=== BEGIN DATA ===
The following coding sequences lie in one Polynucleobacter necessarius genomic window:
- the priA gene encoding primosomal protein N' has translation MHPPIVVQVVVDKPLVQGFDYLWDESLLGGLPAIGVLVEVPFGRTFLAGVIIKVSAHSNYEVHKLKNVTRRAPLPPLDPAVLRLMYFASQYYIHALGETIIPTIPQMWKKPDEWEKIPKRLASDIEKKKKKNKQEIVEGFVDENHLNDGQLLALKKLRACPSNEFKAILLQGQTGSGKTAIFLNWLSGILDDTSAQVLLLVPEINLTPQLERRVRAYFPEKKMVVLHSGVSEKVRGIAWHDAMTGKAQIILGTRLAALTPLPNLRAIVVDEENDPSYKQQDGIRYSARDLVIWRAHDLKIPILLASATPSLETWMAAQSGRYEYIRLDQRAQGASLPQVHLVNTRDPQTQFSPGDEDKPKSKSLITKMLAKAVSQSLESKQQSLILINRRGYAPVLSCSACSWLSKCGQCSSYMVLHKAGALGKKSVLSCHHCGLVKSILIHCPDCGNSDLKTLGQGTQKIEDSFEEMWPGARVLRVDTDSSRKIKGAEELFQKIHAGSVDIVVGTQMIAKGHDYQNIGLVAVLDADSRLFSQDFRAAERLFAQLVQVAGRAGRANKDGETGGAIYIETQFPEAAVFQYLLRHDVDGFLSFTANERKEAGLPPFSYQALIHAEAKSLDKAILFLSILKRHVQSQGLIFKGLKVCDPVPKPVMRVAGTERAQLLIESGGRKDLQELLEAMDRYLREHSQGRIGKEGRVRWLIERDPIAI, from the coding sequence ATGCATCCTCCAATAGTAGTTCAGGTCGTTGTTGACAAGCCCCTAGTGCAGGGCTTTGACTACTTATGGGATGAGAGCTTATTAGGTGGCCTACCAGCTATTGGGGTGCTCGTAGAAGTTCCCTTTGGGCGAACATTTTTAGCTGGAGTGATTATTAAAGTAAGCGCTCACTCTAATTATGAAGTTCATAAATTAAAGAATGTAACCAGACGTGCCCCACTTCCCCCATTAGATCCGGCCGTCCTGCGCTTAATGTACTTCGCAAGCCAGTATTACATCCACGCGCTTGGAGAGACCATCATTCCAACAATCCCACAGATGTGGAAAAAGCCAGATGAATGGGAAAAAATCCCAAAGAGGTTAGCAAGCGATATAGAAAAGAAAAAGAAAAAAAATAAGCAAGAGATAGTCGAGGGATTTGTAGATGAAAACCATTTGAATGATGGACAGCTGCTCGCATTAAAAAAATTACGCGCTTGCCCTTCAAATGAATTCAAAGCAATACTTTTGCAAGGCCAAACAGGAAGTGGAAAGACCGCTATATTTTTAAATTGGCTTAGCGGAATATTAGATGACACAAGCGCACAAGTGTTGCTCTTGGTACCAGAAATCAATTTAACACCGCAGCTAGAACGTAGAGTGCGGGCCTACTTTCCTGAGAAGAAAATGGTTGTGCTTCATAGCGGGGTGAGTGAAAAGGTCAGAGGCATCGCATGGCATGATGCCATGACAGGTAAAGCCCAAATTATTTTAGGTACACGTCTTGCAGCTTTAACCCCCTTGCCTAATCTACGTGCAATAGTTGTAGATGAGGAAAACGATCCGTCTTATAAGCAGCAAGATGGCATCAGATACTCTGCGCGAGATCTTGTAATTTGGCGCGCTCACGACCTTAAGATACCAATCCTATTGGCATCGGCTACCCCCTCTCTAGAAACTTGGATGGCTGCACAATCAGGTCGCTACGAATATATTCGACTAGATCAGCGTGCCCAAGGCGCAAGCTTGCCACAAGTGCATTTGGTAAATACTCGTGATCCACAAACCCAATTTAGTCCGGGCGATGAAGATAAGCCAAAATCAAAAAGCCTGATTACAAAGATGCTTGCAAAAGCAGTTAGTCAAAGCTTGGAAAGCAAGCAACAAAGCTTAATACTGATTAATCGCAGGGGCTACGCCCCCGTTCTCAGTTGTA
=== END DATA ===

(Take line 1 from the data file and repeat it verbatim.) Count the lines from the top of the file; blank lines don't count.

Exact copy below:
The following coding sequences lie in one Polynucleobacter necessarius genomic window: